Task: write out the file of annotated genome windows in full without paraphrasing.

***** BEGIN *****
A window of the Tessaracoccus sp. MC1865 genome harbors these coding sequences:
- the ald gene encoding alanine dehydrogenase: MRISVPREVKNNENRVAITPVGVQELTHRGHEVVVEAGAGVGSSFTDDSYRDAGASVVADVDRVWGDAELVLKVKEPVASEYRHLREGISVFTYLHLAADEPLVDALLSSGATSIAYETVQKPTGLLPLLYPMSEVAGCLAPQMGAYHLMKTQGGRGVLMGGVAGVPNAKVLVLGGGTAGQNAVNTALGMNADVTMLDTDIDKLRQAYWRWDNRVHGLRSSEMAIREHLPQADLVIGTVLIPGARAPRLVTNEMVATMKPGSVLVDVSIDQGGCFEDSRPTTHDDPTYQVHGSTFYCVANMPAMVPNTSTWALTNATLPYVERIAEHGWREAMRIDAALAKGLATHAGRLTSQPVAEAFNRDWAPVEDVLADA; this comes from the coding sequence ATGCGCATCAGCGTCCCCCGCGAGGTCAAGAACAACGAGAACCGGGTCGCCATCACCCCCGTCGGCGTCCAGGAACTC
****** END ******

A window of the Tessaracoccus sp. MC1865 genome harbors these coding sequences:
- the ald gene encoding alanine dehydrogenase: MRISVPREVKNNENRVAITPVGVQELTHRGHEVVVEAGAGVGSSFTDDSYRDAGASVVADVDRVWGDAELVLKVKEPVASEYRHLREGISVFTYLHLAADEPLVDALLSSGATSIAYETVQKPTGLLPLLYPMSEVAGCLAPQMGAYHLMKTQGGRGVLMGGVAGVPNAKVLVLGGGTAGQNAVNTALGMNADVTMLDTDIDKLRQAYWRWDNRVHGLRSSEMAIREHLPQADLVIGTVLIPGARAPRLVTNEMVATMKPGSVLVDVSIDQGGCFEDSRPTTHDDPTYQVHGSTFYCVANMPAMVPNTSTWALTNATLPYVERIAEHGWREAMRIDAALAKGLATHAGRLTSQPVAEAFNRDWAPVEDVLADA; this comes from the coding sequence ATGCGCATCAGCGTCCCCCGCGAGGTCAAGAACAACGAGAACCGGGTCGCCATCACCCCCGTCGGCGTCCAGGAACTC